Domestic thicket

It is now crowded, but quietly and pleasantly so, in my living room.  I dragged in every plant from the balcony except the rose bush.   The rose won’t mind several nights of hard freeze.  Everybody else is more or less tropical and they would mind.  So it’s green stuff everywhere in here.   The parts of a new Ikea desk are everywhere too and  I had to put enough of it together to clear enough floor space to spread the tarp for the larger plants.  The lesser ones are all over my writing desk.  The Aloe Vera has a rosette of pointy, serrated blades almost a yard across:  not the perfect plant with which to adorn a writing desk in use.

It’s possible to swaddle up a balcony full of  plants well enough to survive a cold night or two, but that didn’t sound like a great idea this time.  We have the prospect of four nights in the 20’s.  And this weather came roaring in with north winds strong enough to rock the water in the swimming pool.  I’m pretty sure that my usual system of draping the plants with old sheets, secured by kitchen clips, would have (a) resulted in airborne sheets and (b) left me worrying in the middle on the night about welfare of the plants.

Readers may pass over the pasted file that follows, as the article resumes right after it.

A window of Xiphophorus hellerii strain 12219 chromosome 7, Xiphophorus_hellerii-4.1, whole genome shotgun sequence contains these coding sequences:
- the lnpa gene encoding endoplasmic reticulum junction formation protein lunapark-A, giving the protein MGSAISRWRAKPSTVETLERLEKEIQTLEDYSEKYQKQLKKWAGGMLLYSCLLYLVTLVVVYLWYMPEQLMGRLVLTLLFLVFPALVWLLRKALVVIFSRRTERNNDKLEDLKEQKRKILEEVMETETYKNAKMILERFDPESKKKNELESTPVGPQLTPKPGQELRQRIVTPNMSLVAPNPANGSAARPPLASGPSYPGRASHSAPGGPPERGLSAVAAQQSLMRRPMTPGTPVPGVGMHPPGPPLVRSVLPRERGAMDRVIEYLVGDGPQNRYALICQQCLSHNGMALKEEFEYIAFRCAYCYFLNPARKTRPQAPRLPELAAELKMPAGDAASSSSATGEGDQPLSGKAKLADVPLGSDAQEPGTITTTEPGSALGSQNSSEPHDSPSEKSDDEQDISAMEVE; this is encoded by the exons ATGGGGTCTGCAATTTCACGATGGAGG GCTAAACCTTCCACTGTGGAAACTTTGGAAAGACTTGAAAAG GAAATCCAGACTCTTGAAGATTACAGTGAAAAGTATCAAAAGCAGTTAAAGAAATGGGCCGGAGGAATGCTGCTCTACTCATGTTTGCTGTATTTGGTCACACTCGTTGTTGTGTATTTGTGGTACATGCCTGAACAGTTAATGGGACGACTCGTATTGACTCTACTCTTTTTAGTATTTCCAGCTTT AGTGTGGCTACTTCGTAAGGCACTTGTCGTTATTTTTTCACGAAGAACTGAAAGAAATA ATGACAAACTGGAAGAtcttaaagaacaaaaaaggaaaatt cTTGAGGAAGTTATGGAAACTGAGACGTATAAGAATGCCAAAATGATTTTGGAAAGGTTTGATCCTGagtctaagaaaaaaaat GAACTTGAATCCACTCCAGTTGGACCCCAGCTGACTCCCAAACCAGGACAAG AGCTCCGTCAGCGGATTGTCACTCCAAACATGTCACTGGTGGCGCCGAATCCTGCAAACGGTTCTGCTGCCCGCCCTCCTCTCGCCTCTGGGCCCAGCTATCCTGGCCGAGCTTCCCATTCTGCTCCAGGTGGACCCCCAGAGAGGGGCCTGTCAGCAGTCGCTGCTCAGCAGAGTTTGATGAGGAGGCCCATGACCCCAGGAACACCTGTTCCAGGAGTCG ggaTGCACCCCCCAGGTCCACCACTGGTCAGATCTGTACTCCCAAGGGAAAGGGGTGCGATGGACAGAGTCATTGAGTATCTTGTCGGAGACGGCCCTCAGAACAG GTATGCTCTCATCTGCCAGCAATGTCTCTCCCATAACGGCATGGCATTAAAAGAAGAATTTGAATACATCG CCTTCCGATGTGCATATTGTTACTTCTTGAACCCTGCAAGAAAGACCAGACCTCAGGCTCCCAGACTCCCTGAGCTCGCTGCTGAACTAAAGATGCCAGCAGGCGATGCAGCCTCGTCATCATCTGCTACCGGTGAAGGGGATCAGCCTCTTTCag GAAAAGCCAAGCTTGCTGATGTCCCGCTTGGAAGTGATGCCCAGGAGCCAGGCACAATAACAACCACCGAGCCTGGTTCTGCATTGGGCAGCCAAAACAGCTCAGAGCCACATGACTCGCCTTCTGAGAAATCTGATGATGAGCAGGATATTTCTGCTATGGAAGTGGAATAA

Houston has interesting weather.  My balcony plants get moved indoors about twice a year, one time (or more) in the winter for a long hard freeze, and some years another time (or so) in the summer when a hurricane  is on our doorstep and any pot plant left outdoors would turn into flying debris pummeling anything downwind.   They will shed a few leaves and possibly a whitefly or two, but I like my plants inside, where I can commune with them, much more than I like them being turned into weather-stricken salad.

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